So there’s a median cost of $10,000 per annum in America and $140 per annum in the Third World. That’s approximately a 7,150% variance in price between what Americans must pay for drug and what Third Worlders and/or the various institutions helping them in their fight against HIV / AIDS must pay!

Hellfire! In Uganda where’s there’s a shortage of Truvada, there’s a black market for the drug and, even at black market prices, the cost is only approximately $720 per annum ($2 / dose).

Why is there such a discrepancy and inequality in pricing for this drug? Why is it that Americans with HIV already have to pay such comparatively high prices for Truvada as a treatment?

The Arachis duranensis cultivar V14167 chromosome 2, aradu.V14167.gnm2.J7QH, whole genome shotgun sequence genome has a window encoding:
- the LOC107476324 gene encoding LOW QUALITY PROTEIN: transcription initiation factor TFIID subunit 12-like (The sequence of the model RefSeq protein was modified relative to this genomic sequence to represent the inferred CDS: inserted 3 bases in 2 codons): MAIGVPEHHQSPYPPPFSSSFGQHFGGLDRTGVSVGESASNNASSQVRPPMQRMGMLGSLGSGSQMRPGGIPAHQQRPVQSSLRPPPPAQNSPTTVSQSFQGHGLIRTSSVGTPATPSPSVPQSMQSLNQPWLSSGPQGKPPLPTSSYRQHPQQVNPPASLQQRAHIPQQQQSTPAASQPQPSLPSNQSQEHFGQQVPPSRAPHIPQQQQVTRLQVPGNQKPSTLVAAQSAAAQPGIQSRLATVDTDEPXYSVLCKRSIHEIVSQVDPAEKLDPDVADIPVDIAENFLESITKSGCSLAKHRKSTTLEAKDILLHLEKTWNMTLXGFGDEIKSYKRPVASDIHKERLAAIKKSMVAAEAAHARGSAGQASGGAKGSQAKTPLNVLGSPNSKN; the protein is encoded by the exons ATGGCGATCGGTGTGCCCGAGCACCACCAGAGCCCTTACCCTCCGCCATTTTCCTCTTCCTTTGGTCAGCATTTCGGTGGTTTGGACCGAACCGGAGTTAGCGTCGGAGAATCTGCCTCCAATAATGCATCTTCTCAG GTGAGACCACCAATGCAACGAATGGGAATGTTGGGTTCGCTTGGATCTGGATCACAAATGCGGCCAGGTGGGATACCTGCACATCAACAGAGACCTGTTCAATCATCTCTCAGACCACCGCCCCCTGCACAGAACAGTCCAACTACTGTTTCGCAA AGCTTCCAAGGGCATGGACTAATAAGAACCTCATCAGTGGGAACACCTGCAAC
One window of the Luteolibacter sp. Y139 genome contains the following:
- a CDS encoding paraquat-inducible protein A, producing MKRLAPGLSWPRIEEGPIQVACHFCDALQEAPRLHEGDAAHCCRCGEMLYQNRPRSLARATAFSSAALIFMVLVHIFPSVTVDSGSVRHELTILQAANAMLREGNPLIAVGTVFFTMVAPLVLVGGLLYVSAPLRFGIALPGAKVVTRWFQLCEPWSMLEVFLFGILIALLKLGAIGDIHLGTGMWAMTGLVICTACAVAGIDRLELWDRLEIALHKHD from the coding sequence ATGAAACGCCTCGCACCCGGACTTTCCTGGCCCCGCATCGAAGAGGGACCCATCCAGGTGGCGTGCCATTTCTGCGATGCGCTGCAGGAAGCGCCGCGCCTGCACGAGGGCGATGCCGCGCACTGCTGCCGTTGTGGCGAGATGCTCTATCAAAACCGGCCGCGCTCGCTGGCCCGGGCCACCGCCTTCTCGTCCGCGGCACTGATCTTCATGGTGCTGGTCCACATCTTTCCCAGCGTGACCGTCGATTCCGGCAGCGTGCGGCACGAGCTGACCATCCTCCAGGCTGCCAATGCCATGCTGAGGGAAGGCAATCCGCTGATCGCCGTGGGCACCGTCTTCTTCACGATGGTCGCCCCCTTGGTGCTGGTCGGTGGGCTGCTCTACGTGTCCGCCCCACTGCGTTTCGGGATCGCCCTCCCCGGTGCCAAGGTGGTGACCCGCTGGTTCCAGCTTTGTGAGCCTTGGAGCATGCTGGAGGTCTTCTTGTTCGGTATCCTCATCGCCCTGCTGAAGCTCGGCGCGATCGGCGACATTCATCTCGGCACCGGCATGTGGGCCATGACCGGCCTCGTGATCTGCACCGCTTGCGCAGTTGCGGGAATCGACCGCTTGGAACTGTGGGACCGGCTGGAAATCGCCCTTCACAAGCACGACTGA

Big Pharma’s Greed

Is the inequality of costs based upon the greed of the pharmaceutical companies? That’s a seductively easy answer, and one that anyone who studied healthcare costs during the battles over ObamaCare would have to say is not totally without merit.

Yet that would fully explain the degree of inequality in pricing. Given US foreign aid and American based NGOs continued widespread assistance to the Third World’s struggle against HIV /AIDS, one would reasonably expect higher prices than what are being experienced. “Charge all that the market will bear” is an axiom but the market would not, in truth, be the Third World; it would still be America in the form of our federal government and our various charities.

Eating The Rich

An alternative theory would be that the inequality in pricing is based upon some form of ethnoguiltism- and/or oikophobia-driven class warfare which causes our own people to be charged what seems to exorbitant amounts of money in order to subsidize the nearly free care provided to the the Third World.